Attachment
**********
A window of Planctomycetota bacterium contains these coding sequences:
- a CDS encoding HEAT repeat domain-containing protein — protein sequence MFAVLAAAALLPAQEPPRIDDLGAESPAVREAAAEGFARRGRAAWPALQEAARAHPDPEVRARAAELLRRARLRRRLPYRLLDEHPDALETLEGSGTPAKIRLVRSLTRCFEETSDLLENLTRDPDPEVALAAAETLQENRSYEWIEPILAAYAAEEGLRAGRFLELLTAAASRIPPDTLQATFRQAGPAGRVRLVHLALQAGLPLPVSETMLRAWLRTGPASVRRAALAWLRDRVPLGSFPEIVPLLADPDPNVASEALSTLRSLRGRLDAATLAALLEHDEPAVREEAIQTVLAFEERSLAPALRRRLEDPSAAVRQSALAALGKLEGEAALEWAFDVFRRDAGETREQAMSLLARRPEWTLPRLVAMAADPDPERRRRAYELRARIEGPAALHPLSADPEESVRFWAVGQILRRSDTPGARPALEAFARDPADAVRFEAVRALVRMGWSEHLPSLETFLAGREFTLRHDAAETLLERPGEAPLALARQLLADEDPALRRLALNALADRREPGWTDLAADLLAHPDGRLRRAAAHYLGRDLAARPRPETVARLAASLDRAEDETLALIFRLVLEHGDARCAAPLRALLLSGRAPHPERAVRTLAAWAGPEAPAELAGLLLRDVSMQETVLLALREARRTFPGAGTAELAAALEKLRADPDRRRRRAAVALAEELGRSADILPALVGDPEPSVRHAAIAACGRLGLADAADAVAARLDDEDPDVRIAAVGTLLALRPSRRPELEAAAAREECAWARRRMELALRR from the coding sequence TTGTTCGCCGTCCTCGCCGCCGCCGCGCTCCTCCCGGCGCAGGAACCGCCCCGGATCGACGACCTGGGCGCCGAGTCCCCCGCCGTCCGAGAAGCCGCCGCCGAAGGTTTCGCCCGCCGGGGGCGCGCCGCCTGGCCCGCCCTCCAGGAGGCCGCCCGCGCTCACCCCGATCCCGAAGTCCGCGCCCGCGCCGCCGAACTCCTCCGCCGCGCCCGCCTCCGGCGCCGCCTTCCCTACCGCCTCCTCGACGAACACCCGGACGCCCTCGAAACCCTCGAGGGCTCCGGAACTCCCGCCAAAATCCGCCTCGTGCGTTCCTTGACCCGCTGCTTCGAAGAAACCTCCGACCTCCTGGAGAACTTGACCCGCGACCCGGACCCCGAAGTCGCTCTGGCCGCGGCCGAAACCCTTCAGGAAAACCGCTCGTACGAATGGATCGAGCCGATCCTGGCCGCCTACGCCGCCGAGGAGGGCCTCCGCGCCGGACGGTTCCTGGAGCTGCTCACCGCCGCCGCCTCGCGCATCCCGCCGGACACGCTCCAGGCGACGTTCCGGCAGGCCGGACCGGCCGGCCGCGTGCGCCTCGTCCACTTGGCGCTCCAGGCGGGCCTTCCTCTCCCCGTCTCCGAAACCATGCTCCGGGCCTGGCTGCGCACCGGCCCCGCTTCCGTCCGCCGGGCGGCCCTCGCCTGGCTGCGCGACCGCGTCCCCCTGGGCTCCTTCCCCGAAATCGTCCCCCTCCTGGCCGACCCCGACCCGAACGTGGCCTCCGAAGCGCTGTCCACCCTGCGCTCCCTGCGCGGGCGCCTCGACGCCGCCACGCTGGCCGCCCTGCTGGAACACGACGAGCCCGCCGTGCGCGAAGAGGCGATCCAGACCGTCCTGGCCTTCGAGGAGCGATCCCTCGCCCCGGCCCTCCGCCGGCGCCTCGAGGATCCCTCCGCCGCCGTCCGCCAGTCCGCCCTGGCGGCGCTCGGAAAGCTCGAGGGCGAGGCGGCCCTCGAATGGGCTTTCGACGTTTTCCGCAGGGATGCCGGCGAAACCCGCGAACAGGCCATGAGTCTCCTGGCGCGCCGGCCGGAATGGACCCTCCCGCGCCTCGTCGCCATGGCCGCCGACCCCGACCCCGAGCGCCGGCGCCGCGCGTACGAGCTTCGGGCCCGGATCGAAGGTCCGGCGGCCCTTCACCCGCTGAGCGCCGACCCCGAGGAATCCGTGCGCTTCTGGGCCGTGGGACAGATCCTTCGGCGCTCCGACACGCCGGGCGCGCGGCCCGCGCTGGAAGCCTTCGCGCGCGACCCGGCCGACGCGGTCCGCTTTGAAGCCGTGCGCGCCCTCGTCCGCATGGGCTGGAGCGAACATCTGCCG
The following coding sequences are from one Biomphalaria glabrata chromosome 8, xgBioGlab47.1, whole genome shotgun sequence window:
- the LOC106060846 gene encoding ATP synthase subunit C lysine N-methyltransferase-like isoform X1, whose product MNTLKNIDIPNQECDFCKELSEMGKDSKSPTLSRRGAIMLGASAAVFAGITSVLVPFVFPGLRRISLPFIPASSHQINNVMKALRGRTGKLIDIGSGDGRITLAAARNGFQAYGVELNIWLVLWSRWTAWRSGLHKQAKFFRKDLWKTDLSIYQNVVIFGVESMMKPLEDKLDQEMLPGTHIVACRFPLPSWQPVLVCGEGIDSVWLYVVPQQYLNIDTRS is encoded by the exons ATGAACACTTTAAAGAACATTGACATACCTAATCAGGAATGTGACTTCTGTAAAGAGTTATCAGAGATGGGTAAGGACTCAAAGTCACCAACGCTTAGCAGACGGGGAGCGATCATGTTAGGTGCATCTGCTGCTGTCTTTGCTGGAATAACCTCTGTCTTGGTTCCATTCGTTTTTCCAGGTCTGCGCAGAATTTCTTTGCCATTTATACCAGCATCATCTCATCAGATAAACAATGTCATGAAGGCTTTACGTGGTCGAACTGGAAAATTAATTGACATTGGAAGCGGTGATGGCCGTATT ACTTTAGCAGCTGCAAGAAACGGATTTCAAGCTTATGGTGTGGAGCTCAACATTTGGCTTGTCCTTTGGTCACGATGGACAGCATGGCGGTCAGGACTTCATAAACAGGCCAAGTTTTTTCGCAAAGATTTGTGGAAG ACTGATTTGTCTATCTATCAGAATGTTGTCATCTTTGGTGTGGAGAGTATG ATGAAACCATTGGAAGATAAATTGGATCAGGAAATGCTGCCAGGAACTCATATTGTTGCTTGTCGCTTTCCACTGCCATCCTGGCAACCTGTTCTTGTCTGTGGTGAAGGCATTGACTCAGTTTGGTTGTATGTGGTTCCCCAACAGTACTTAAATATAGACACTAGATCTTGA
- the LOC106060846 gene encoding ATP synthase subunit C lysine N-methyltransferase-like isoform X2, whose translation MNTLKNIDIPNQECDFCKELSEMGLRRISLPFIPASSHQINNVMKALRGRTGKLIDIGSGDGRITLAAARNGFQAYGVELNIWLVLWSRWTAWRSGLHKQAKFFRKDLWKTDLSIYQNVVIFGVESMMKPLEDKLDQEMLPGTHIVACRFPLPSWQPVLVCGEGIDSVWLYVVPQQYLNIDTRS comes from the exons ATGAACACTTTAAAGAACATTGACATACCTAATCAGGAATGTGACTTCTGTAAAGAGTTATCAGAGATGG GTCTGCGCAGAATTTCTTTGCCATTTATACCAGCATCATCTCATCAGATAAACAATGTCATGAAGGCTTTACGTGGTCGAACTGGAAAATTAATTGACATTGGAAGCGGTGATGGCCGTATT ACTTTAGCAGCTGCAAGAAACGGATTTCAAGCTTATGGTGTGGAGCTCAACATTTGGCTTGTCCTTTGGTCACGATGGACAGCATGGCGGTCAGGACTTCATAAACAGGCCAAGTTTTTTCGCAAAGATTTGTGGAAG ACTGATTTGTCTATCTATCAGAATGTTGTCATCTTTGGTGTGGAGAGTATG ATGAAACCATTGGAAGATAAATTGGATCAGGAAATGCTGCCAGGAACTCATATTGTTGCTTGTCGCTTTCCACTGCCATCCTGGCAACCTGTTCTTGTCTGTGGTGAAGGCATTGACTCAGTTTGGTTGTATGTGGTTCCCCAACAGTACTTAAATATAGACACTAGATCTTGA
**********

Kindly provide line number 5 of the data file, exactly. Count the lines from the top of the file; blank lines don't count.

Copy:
- the LOC106060846 gene encoding ATP synthase subunit C lysine N-methyltransferase-like isoform X2, whose translation MNTLKNIDIPNQECDFCKELSEMGLRRISLPFIPASSHQINNVMKALRGRTGKLIDIGSGDGRITLAAARNGFQAYGVELNIWLVLWSRWTAWRSGLHKQAKFFRKDLWKTDLSIYQNVVIFGVESMMKPLEDKLDQEMLPGTHIVACRFPLPSWQPVLVCGEGIDSVWLYVVPQQYLNIDTRS comes from the exons ATGAACACTTTAAAGAACATTGACATACCTAATCAGGAATGTGACTTCTGTAAAGAGTTATCAGAGATGG GTCTGCGCAGAATTTCTTTGCCATTTATACCAGCATCATCTCATCAGATAAACAATGTCATGAAGGCTTTACGTGGTCGAACTGGAAAATTAATTGACATTGGAAGCGGTGATGGCCGTATT ACTTTAGCAGCTGCAAGAAACGGATTTCAAGCTTATGGTGTGGAGCTCAACATTTGGCTTGTCCTTTGGTCACGATGGACAGCATGGCGGTCAGGACTTCATAAACAGGCCAAGTTTTTTCGCAAAGATTTGTGGAAG ACTGATTTGTCTATCTATCAGAATGTTGTCATCTTTGGTGTGGAGAGTATG ATGAAACCATTGGAAGATAAATTGGATCAGGAAATGCTGCCAGGAACTCATATTGTTGCTTGTCGCTTTCCACTGCCATCCTGGCAACCTGTTCTTGTCTGTGGTGAAGGCATTGACTCAGTTTGGTTGTATGTGGTTCCCCAACAGTACTTAAATATAGACACTAGATCTTGA